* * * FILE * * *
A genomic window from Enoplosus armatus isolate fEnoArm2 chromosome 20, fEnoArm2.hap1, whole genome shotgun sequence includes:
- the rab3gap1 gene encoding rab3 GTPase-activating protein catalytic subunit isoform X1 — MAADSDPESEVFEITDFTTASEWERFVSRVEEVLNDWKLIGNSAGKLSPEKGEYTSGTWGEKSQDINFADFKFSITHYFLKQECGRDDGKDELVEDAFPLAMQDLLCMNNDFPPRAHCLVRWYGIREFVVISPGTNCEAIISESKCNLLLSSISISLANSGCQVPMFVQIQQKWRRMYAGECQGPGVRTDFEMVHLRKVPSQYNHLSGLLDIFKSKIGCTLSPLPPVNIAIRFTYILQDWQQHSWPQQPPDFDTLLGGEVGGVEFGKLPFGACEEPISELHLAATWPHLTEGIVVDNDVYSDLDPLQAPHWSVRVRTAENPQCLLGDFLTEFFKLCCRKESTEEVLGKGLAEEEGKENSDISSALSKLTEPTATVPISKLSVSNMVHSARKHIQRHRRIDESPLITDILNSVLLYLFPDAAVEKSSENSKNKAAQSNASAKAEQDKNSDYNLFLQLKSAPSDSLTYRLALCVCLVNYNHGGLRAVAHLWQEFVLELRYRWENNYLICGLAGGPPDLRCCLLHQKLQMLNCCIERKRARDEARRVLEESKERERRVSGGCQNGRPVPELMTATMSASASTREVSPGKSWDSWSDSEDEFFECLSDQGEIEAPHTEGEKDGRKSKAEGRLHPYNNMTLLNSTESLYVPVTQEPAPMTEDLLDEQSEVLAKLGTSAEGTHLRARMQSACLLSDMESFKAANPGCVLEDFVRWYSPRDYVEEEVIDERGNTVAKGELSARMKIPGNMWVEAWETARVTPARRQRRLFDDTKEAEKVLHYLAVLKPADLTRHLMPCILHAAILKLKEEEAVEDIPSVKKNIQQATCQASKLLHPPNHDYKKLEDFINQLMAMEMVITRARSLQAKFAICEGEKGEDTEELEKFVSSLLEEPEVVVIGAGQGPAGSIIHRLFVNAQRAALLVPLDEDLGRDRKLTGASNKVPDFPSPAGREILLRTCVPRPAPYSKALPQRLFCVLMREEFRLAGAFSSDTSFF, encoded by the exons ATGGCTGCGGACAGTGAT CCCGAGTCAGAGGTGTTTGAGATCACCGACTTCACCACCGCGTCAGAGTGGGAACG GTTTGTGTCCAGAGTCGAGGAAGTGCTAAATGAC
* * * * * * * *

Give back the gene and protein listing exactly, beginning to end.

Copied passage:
A genomic window from Enoplosus armatus isolate fEnoArm2 chromosome 20, fEnoArm2.hap1, whole genome shotgun sequence includes:
- the rab3gap1 gene encoding rab3 GTPase-activating protein catalytic subunit isoform X1 — MAADSDPESEVFEITDFTTASEWERFVSRVEEVLNDWKLIGNSAGKLSPEKGEYTSGTWGEKSQDINFADFKFSITHYFLKQECGRDDGKDELVEDAFPLAMQDLLCMNNDFPPRAHCLVRWYGIREFVVISPGTNCEAIISESKCNLLLSSISISLANSGCQVPMFVQIQQKWRRMYAGECQGPGVRTDFEMVHLRKVPSQYNHLSGLLDIFKSKIGCTLSPLPPVNIAIRFTYILQDWQQHSWPQQPPDFDTLLGGEVGGVEFGKLPFGACEEPISELHLAATWPHLTEGIVVDNDVYSDLDPLQAPHWSVRVRTAENPQCLLGDFLTEFFKLCCRKESTEEVLGKGLAEEEGKENSDISSALSKLTEPTATVPISKLSVSNMVHSARKHIQRHRRIDESPLITDILNSVLLYLFPDAAVEKSSENSKNKAAQSNASAKAEQDKNSDYNLFLQLKSAPSDSLTYRLALCVCLVNYNHGGLRAVAHLWQEFVLELRYRWENNYLICGLAGGPPDLRCCLLHQKLQMLNCCIERKRARDEARRVLEESKERERRVSGGCQNGRPVPELMTATMSASASTREVSPGKSWDSWSDSEDEFFECLSDQGEIEAPHTEGEKDGRKSKAEGRLHPYNNMTLLNSTESLYVPVTQEPAPMTEDLLDEQSEVLAKLGTSAEGTHLRARMQSACLLSDMESFKAANPGCVLEDFVRWYSPRDYVEEEVIDERGNTVAKGELSARMKIPGNMWVEAWETARVTPARRQRRLFDDTKEAEKVLHYLAVLKPADLTRHLMPCILHAAILKLKEEEAVEDIPSVKKNIQQATCQASKLLHPPNHDYKKLEDFINQLMAMEMVITRARSLQAKFAICEGEKGEDTEELEKFVSSLLEEPEVVVIGAGQGPAGSIIHRLFVNAQRAALLVPLDEDLGRDRKLTGASNKVPDFPSPAGREILLRTCVPRPAPYSKALPQRLFCVLMREEFRLAGAFSSDTSFF, encoded by the exons ATGGCTGCGGACAGTGAT CCCGAGTCAGAGGTGTTTGAGATCACCGACTTCACCACCGCGTCAGAGTGGGAACG GTTTGTGTCCAGAGTCGAGGAAGTGCTAAATGAC